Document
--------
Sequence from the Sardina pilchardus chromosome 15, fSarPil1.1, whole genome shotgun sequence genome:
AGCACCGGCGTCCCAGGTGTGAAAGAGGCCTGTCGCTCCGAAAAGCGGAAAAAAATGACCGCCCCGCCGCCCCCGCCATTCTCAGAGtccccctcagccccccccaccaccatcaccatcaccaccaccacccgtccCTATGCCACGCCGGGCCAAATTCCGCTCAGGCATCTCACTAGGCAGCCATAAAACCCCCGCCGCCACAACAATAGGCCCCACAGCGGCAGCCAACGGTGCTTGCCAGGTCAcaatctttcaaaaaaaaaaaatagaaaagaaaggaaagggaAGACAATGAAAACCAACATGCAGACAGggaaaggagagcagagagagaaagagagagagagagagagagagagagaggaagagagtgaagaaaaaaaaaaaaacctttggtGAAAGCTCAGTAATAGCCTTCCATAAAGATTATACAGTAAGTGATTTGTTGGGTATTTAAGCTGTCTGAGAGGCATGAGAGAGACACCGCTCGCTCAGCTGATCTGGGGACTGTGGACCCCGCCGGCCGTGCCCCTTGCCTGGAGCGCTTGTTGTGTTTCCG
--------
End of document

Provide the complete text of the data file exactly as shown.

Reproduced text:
Sequence from the Sardina pilchardus chromosome 15, fSarPil1.1, whole genome shotgun sequence genome:
AGCACCGGCGTCCCAGGTGTGAAAGAGGCCTGTCGCTCCGAAAAGCGGAAAAAAATGACCGCCCCGCCGCCCCCGCCATTCTCAGAGtccccctcagccccccccaccaccatcaccatcaccaccaccacccgtccCTATGCCACGCCGGGCCAAATTCCGCTCAGGCATCTCACTAGGCAGCCATAAAACCCCCGCCGCCACAACAATAGGCCCCACAGCGGCAGCCAACGGTGCTTGCCAGGTCAcaatctttcaaaaaaaaaaaatagaaaagaaaggaaagggaAGACAATGAAAACCAACATGCAGACAGggaaaggagagcagagagagaaagagagagagagagagagagagagagaggaagagagtgaagaaaaaaaaaaaaacctttggtGAAAGCTCAGTAATAGCCTTCCATAAAGATTATACAGTAAGTGATTTGTTGGGTATTTAAGCTGTCTGAGAGGCATGAGAGAGACACCGCTCGCTCAGCTGATCTGGGGACTGTGGACCCCGCCGGCCGTGCCCCTTGCCTGGAGCGCTTGTTGTGTTTCCG